Q&A with Dr. Victoria Werth - Photosensitivity in Cutaneous Lupus
Photosensitivity describes the experience of having an unusual reaction to sunlight. For those with lupus who are photosensitive, exposure to the sun may cause skin rashes or other abnormal symptoms more often. In this month’s Ask the Expert Q&A, Dr. Victoria Werth answered your questions about photosensitivity and its implications in those with Cutaneous Lupus Erythematosus.
Ask the Experts is a series of educational talks and presentations on a variety of topics designed to provide you with important information about living with lupus. To listen to and download the original presentation, and to see other topics, please visit www.lupus.org/ask.
1. I have had a rash, on and off, for about 4 years—on my chest, back and upper arms. Two months ago I had a biopsy done on my back and they said it was contact dermatitis... I have switched all of my lotions, body wash, and detergent. Could this painful, itchy rash with red bumps that turn into scabs have to do with me having discoid lupus and would a biopsy confirm it? MO
A biopsy would normally look different than contact dermatitis if the rash was from lupus. It would be important to know that a dermatopathologist reviewed the biopsy, since they get extensive training on inflammatory conditions. If it is a contact dermatitis, it might be helpful to get patch testing from a dermatology center that specializes in that area in order to get a better idea if it is a contact allergy, and if so what the cause might be.
2. I find that, not only do I get sunburns very easily, but I also get itching sensations and rashes when exposed to sunlight. One thing I have experienced was not mentioned in your presentation and I would like to know if it can be lupus related. About 24 hours after I got a REALLY bad sunburn, I ended up in the ER because of extreme fatigue, nausea, vomiting. My face (especially around my eyes) swelled dramatically to where I could not close or open my eyes all the way, and my tongue and throat began to swell. The hospital considered it an allergic reaction (this was before I was diagnosed with systemic lupus). Can lupus cause such a dramatic reaction from sun exposure? MO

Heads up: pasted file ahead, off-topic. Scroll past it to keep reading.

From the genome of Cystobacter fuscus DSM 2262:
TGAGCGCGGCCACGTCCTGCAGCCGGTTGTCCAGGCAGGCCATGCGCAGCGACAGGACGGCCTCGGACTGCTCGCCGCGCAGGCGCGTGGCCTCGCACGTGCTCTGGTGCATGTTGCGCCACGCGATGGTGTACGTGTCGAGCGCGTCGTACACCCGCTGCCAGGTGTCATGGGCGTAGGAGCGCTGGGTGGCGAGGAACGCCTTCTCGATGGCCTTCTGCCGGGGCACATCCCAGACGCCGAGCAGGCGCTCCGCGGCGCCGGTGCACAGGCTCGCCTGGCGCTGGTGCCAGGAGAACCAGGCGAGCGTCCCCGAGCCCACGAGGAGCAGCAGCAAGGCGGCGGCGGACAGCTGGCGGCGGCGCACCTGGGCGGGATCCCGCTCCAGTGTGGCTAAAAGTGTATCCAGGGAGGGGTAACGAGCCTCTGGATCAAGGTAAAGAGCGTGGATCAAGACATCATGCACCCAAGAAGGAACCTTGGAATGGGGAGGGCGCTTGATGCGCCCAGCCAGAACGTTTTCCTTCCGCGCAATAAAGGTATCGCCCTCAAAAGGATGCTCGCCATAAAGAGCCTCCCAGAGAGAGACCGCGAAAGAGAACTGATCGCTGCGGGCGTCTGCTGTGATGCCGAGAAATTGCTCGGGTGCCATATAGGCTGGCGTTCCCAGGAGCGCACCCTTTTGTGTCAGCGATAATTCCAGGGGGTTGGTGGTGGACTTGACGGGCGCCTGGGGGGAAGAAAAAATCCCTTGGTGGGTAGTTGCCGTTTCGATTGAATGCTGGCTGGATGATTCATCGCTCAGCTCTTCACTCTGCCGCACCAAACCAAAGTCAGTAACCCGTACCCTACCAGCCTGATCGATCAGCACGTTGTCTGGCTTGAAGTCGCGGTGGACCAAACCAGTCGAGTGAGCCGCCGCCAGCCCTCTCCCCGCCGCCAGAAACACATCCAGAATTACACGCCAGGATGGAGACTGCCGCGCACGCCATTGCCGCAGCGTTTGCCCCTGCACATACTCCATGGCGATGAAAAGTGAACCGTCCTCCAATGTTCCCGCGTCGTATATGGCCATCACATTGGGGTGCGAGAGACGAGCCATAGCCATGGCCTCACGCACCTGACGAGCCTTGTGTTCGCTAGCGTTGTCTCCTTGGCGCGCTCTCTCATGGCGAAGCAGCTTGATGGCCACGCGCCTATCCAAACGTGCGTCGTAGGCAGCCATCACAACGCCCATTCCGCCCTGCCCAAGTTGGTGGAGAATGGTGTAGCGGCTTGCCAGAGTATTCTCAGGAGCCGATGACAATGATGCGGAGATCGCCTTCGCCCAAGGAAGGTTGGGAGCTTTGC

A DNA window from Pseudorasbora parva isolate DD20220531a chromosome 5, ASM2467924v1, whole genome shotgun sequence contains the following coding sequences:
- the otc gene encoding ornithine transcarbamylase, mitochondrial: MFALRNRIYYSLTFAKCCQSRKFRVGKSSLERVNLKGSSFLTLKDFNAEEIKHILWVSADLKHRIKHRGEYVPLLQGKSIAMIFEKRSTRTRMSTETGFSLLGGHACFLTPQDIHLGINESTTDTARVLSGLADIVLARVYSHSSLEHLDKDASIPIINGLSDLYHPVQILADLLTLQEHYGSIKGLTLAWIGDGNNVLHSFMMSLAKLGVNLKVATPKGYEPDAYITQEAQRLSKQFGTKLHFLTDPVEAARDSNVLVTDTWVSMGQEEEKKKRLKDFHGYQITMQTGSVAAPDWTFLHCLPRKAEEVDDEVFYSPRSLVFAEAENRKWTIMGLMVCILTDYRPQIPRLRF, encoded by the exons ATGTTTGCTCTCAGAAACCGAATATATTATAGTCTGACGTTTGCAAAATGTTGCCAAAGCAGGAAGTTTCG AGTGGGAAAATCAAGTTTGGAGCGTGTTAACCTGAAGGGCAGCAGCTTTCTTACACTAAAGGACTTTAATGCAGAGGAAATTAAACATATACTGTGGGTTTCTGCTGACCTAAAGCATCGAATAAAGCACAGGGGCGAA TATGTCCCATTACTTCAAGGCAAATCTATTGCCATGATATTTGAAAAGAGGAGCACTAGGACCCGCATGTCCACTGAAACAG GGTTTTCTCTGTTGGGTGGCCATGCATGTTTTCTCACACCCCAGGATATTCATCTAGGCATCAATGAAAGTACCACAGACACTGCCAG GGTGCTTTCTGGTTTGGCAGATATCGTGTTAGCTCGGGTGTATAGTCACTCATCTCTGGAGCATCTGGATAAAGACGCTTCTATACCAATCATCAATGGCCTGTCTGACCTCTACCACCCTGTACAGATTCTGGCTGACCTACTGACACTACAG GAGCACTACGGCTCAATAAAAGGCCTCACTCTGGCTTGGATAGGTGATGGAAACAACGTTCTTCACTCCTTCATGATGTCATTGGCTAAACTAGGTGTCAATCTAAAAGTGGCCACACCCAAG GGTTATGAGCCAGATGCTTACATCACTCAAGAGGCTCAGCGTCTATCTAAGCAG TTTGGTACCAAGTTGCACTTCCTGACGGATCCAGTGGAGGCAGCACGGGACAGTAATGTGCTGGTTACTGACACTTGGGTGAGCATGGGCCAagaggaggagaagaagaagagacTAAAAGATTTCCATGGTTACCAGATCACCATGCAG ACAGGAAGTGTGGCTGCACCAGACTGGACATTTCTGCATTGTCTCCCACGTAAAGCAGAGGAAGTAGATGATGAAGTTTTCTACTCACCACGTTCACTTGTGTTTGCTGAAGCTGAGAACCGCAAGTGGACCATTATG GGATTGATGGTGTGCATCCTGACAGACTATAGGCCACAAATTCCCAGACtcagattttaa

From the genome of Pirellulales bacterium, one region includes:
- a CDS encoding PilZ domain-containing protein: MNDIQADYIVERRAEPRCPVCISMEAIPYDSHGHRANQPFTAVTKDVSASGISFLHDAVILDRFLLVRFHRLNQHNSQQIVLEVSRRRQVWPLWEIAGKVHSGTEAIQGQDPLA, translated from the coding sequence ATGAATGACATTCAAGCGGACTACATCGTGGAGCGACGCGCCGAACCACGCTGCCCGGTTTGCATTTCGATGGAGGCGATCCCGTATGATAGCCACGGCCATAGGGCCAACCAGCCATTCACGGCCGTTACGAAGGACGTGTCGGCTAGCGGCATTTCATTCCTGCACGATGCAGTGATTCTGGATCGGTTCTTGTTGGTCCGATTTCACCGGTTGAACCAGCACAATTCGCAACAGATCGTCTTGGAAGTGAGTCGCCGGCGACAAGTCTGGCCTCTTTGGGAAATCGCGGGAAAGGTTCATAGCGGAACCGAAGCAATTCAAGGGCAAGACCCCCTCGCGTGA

That sounds like a severe reaction to sunlight, but the cause might be hard to know for sure. We do see people with systemic symptoms of fatigue, nausea, and vomiting related to their lupus erythematosus after sun exposure. If you had a severe sunburn, it is possible that the sunburn alone was the problem. Sometimes sunburns can trigger lupus, and it isn’t clear to me if you had lupus symptoms prior to the severe sunburn.
3. I have systemic lupus and take Plaquenil, and I have tried several topical creams without success. The dermatologist said I have eczema associated with systemic lupus, the primary care provider prescribed a yeast topical and no relief. They are scaly round areas and leave scars behind. What treatments do you suggest? OK
I would suggest you consider speaking to a dermatologist about getting a skin biopsy to confirm the diagnosis. Patients with systemic lupus erythematosus can certainly get skin lesions unrelated to their lupus, but getting a biopsy may help sort this out.
4. I have systemic lupus and am extremely sun sensitive. My butterfly rash is out in all its full colors. I wear good SPF, hat, sunglasses, long sleeves & capris. I'm extra cautious and still feel hit by a truck 2 or 3 days afterwards. What else can I do? Do I keep doing what I am doing and just have the expectation I will need days to recover? OH
You could try going out early morning and late afternoon to avoid the peak hours for sun exposure. Make sure you have filters on the windows in your car and at home, if that is a possible source of light. You will also want to cover the light bulbs with a shade. You should wear sunscreen with SPF 70 or higher and make sure you put on enough – a shot glass each time to cover the body. You may also want to be evaluated to see if additional treatment for your lupus might be helpful.
5. Is it safe to use red light therapy for my skin? CA
The usual range of light that is a problem for lupus patients is UVB and UVA. However, longer wavelengths including visible and infrared have been shown to cause problems. The pulsed dye laser has been successfully used to treat isolated cutaneous (skin) lupus lesions, but you should probably have a small test area to make sure you don’t have an abnormal reaction to light.